- The Washington Times - Monday, March 1, 2004

The debate over the dangers of secondhand smoke didn’t end with the 1993 EPA study linking it to more than 3,000 deaths each year nationwide. The news that a federal judge later threw out the study didn’t end the discussion, either.

Today, researchers from the Centers for Disease Control and Prevention and independent researchers say the evidence is overwhelming of its harm, particularly for children.

A vocal minority of naysayers remain unconvinced, however, citing the uncertainties of measuring the effects of secondhand smoke in people with wavering exposure levels.

The National Institutes of Health’s National Toxicology Program labels secondhand smoke as a known human carcinogen that causes lung cancer and an increased risk of heart disease.

The group also sticks to the 1993 report’s statistic of 3,000 lung cancer deaths a year for nonsmokers faced with secondhand smoke, plus an estimated 35,000 deaths from eschemic heart disease, caused by reduced blood supply to the heart.

Less deadly but still significant is how secondhand smoke affects respiratory problems in children, including asthma cases. Sudden infant death syndrome (SIDS) also has been tied to the smoke.

Dr. Roman Oskoui, a cardiologist with the Washington Hospital Center, is convinced secondhand smoke is a first-rate danger. The surgeon general and other groups have done their homework on the subject, and all have concluded that such smoke can be hazardous to nonsmokers.

“They all agree it’s a real issue,” he says.

One way people can measure how much secondhand smoke they are exposed to is to take a home urine test that measures exposure levels. One such test, TobacAlert, measures levels of cotinine, a byproduct of the body’s breakdown of nicotine.

A January study points to the toxic combination of secondhand smoke and existing air pollutants as a double threat for babies.

Combined prenatal exposure to secondhand smoke and combustion-related pollutants in New York City affected the size and weight of newborns, according to a study by the Columbia Center for Children’s Environmental Health, part of the Mailman School of Public Health at Columbia University.

The research involved a sample of 226 infants of nonsmoking black and Dominican women in several New York neighborhoods, with measurements drawn from the umbilical cord blood of the newborns.

The results show a “significant combined effect” of the two air pollutants on birth weight and head circumference, both of which are used to measure fetal growth.

Dr. Frederica P. Perera, director of the center and principal author of the study, says “variations even in the normal range of birthrate are associated with worse cognitive development in childhood.”

“We think these are warning signs that are important to pay attention to,” Dr. Perera says. “We recommend women not smoke, but [also] don’t let other people smoke in their homes.”

Using umbilical cord blood as a measuring device “was the most direct measure” for such a study, she adds.

Such studies seem impressive, but they don’t move Steven Milloy, author of “Junk Science Judo” and an adjunct scholar at the Cato Institute.

“Secondhand smoke is so socially incorrect that people will believe anything about it,” Mr. Milloy says.

He paints existing studies with a broad brush, blaming “trumped-up statistics” for the eye-grabbing headlines.

He wields some common sense in his arguments.

“If you go back to the ‘30s and ‘40s, when half of the American men smoked, where are all those asthma cases?” he asks.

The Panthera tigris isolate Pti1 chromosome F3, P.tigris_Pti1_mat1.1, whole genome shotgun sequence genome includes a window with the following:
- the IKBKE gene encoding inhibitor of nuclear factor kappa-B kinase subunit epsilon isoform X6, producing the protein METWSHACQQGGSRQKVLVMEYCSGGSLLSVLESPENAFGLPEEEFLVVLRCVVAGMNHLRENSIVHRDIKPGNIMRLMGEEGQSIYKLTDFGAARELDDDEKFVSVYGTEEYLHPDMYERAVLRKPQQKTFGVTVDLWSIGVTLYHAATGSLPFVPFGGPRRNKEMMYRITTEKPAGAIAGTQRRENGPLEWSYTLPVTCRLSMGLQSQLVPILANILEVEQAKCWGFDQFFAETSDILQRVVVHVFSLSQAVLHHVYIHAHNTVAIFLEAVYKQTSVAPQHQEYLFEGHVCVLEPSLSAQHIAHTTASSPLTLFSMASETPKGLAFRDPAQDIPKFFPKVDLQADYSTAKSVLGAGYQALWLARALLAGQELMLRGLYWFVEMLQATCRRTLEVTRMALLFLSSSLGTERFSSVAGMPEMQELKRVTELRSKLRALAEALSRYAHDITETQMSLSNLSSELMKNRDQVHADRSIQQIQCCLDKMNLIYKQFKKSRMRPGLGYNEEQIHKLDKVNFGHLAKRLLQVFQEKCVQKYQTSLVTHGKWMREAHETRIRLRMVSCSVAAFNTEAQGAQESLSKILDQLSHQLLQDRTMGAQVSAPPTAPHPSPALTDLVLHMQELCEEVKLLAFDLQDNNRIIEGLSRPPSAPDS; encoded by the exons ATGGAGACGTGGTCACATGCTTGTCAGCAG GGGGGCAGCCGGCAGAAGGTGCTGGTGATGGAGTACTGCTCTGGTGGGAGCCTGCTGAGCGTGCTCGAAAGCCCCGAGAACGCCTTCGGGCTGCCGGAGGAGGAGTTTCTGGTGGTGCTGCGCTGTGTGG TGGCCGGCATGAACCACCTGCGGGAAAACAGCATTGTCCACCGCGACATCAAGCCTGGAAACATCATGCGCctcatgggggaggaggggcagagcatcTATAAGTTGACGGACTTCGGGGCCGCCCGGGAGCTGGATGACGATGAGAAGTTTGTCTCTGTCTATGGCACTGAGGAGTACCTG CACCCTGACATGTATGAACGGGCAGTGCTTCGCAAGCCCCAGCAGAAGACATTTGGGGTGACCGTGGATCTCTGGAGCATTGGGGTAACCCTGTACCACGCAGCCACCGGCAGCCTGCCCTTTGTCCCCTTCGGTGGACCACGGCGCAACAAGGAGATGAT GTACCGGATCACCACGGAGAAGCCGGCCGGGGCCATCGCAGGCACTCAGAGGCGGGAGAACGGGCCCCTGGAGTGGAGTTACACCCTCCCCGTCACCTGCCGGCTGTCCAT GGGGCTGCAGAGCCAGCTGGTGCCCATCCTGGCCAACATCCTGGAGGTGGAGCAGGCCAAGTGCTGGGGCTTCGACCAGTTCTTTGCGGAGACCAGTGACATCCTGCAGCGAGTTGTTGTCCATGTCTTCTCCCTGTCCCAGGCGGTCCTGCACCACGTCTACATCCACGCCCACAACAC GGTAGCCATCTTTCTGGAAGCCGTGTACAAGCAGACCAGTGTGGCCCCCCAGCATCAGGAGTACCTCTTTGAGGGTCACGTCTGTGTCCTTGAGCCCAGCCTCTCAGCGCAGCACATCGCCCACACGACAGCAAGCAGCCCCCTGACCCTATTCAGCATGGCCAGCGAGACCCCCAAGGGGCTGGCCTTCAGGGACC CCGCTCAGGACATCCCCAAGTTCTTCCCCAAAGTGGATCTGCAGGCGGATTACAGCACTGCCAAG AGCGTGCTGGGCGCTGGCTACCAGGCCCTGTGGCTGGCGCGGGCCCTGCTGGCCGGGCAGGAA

Part of the problem with studies on secondhand smoke, he says, is that measuring exposure levels can be difficult, if not impossible.

“You don’t know how much they’re exposed to,” he says. “The participants’ spouses could smoke at work or smoke outside.”

He also points to the 1993 EPA report, which a federal judge subsequently threw out for relying on inadequate science.

“It took five years for the federal judge to make that ruling,” he says. In the meantime, one anti-smoking group after another clung to the 3,000-lung-cancer-deaths-a-year figure in their works, and the media played along.

Not all research backs conventional wisdom on secondhand smoke risks. A 1998 study conducted by the International Agency for Research on Cancer and sponsored by the World Health Organization determined that such smoke posed no major health risks.

Still, experts point to a more definable figure regarding secondhand smoke to support the anti-secondhand-smoke efforts, including the more than 60 known or suspected human carcinogens within the plumes, including benzene.

Stephen Babb, program consultant with the CDC’s office on smoking and health, says strong evidence exists that secondhand smoke causes lung cancer and heart diseases in nonsmokers exposed over time. Children suffer the brunt of the effects, including respiratory infections, bronchitis and pneumonia.

Mr. Babb admits secondhand smoke doesn’t give nonsmokers the same potent dose of the chemicals that the smoker inhales.

“On the other hand, the concentration of some of the chemicals in secondhand smoke can be comparable” to what a smoker inhales, he says.

He counters arguments that research studies overestimate the amount of smoke nonsmokers ingest from their smoking spouses at home by saying the same people might be exposed to smoke at the local bar or with friends. That information rarely gets recorded and could amplify, not diminish, the alarming figures groups such as the EPA tout.

The CDC stands by the EPA’s magic number of 3,000 lung cancer deaths a year, he says, adding that at the end of 2002, the federal court’s ruling was overturned because, it was said, the original report wasn’t a reviewable document.

Besides, he says, the EPA report isn’t the only one painting secondhand smoke as a killer.

“It’s one of many,” he says.

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